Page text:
The spectre of the pandemic continues to loom large over the Ryder Cup, with contingency measures drafted should one of the 24 players test positive for COVID-19.
Already delayed by 12 months because of the coronavirus, the 43rd Ryder Cup gets underway at Whistling Straits tomorrow morning and whilst anticipation is approaching feverish levels, it is also tinged with a genuine sense of caution.
According to PGA of America officials, players, caddies and support personnel had to take COVID tests before travelling to Whistling Straits. They were tested again when they arrived.
It’s not clear what further tests players will have to take as the week goes on but, in the event that a player comes down with the disease and is forced to withdraw, plans are in place to mitigate the impact on the match.
A COVID-specific extension of the so-called ‘envelope rule’ has been drawn up for this week. Introduced with the addition of Continental Europeans to the match in 1979, It comes into effect in the event that one of the players gets injured during the course of the contest and is unable to compete in Sunday’s final singles session.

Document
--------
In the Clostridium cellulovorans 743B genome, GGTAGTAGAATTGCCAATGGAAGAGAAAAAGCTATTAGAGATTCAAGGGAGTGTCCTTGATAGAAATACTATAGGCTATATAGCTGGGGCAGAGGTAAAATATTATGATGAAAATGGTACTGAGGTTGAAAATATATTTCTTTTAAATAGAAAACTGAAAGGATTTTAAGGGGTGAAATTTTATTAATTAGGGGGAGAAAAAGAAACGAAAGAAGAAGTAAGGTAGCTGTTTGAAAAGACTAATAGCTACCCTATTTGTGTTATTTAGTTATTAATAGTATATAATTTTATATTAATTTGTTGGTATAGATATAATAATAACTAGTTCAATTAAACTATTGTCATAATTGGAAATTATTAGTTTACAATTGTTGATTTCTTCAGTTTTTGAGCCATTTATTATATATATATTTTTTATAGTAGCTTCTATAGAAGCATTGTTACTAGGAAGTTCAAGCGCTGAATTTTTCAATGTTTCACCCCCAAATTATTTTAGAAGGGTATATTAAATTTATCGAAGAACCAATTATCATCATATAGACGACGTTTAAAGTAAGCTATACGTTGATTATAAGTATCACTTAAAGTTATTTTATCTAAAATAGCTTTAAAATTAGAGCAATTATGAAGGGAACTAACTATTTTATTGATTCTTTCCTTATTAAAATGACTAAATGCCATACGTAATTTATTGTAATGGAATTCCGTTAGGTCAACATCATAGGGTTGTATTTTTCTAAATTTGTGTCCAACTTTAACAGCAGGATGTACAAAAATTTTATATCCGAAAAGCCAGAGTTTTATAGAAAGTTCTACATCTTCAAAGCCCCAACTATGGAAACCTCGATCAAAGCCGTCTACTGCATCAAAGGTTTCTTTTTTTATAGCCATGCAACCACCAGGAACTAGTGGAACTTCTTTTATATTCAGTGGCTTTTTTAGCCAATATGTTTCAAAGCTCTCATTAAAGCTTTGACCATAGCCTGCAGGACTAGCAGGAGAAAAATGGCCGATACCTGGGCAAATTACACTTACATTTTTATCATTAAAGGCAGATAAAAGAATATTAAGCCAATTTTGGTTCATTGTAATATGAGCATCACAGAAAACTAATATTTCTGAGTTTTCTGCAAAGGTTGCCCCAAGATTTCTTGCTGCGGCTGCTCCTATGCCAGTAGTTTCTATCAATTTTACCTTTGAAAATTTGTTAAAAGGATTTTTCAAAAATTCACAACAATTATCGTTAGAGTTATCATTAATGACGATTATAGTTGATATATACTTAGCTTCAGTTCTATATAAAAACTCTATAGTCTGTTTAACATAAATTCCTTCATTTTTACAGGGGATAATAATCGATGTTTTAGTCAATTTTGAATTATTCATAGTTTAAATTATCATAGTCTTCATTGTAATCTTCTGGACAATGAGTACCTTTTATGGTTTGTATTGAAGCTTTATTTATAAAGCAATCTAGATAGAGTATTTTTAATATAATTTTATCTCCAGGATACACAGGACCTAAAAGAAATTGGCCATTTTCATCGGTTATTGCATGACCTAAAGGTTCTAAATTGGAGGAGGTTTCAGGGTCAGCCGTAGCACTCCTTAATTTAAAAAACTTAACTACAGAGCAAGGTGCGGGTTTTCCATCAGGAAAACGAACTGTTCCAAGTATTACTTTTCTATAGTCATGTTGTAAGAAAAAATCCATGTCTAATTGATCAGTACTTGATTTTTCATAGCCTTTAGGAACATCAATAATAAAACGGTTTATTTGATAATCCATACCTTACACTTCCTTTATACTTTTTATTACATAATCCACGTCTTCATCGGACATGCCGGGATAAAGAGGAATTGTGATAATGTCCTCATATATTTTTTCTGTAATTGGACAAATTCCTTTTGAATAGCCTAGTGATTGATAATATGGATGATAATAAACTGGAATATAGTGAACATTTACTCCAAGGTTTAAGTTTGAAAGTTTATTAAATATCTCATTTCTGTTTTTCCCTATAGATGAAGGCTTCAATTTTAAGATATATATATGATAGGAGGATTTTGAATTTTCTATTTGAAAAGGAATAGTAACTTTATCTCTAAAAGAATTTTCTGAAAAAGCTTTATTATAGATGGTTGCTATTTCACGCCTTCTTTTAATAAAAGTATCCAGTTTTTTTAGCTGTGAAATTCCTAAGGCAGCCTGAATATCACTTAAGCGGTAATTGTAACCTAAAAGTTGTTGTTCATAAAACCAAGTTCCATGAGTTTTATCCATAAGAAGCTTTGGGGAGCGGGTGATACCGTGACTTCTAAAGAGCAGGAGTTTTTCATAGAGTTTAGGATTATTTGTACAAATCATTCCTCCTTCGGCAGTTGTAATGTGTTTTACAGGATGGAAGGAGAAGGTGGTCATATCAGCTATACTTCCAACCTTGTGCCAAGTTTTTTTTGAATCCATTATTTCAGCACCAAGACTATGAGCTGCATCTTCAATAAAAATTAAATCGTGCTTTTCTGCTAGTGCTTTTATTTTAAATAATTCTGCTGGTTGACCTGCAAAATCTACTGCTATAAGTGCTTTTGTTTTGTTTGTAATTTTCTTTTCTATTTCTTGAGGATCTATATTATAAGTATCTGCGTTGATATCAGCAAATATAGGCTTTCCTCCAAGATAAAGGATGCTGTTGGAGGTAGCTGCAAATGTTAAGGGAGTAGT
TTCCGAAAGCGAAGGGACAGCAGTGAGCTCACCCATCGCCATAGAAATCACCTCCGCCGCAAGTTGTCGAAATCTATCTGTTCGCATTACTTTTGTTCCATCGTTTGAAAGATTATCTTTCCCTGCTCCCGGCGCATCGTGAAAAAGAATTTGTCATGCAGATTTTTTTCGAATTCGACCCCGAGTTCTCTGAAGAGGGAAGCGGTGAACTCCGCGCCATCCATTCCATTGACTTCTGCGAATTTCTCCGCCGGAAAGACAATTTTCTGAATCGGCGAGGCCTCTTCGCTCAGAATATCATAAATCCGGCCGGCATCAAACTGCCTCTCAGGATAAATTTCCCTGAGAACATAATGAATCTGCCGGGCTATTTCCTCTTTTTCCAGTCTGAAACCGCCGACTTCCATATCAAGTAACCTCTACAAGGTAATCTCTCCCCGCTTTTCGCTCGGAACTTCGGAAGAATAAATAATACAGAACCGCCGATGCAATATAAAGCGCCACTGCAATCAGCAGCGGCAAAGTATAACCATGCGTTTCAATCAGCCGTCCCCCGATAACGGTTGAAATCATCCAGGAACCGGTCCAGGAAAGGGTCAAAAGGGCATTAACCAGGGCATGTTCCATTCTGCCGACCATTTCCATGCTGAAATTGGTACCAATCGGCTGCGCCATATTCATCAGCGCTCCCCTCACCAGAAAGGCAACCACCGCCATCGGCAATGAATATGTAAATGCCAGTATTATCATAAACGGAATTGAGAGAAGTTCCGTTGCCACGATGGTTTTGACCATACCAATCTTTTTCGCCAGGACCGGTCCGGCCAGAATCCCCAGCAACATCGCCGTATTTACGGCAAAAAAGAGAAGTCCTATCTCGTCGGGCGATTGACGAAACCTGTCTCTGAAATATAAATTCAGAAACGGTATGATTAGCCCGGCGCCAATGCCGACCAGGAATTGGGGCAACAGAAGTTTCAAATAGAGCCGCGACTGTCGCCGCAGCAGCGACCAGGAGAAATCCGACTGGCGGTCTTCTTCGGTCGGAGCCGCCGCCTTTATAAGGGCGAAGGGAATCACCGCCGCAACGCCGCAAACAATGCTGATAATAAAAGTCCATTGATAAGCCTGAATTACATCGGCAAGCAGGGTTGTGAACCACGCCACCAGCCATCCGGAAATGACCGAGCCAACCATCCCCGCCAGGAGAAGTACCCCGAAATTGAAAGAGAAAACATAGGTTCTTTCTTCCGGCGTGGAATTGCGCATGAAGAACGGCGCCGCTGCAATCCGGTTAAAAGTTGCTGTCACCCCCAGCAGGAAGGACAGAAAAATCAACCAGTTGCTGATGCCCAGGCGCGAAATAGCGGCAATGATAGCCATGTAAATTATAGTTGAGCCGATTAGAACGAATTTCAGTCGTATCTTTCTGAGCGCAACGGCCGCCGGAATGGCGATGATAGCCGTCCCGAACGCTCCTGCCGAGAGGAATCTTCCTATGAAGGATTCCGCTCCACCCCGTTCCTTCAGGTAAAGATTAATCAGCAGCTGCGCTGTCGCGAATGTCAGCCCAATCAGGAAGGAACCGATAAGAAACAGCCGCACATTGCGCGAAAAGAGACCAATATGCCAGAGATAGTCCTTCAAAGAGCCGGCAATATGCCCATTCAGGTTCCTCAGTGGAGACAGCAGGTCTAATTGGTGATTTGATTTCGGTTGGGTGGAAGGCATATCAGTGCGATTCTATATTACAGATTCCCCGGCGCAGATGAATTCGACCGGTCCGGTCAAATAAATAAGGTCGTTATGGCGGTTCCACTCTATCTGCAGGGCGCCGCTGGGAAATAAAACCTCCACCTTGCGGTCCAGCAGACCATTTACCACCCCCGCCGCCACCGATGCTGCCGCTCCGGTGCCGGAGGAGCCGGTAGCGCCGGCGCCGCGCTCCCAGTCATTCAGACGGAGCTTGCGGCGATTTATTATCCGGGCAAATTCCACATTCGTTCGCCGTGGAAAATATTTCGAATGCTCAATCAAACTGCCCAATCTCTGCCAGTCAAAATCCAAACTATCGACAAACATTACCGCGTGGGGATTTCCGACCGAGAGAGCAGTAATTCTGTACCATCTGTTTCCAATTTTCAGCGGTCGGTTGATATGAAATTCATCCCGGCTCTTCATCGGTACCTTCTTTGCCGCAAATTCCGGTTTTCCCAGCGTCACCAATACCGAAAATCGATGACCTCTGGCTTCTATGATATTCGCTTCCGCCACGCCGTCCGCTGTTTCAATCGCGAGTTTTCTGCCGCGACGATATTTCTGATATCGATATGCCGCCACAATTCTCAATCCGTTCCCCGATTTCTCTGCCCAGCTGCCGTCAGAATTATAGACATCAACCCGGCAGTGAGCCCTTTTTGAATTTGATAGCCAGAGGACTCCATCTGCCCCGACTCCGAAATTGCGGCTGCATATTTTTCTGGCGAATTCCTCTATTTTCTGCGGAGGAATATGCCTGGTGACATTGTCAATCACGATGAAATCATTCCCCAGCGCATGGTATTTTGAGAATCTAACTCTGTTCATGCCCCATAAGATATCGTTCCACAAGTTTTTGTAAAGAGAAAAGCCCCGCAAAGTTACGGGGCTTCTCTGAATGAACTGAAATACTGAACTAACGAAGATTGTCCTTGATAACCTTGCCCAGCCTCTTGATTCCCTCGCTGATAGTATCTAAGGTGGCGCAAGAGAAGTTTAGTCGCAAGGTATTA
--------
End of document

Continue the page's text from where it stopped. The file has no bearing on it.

The opposing captain can select one player from his team that he would like sit out. The nominated player is then matched up with the injured player and the match is recorded as a half. The names are a closely guarded secret and are only revealed if they are used.
Captains hand them over when the singles draw is made and, if they are not required, the envelopes are destroyed so that no-one will ever know who the “benched” players would have been.
A similar clause will be in place this year to cover withdrawals due to COVID.
European captain Padraig Harrington explained: "While we've asked, it's still not completely clear what happens if we have a COVID outbreak [affecting] a number of players, but for one player it's pretty straightforward.
“Obviously, the first two days, four players sit out, so there are no issues on those two days, but obviously on Sunday you start losing a few players to COVID, it does affect the match in some way. But one is in a COVID envelope for sure.
"It's the exact same as an injury envelope. The person that goes in the envelope, the captain decides, and nobody ever knows. We hope that stays that way. But we've had a few injury pull-outs over the year, so it would be just very similar to that. No real difference in how it works."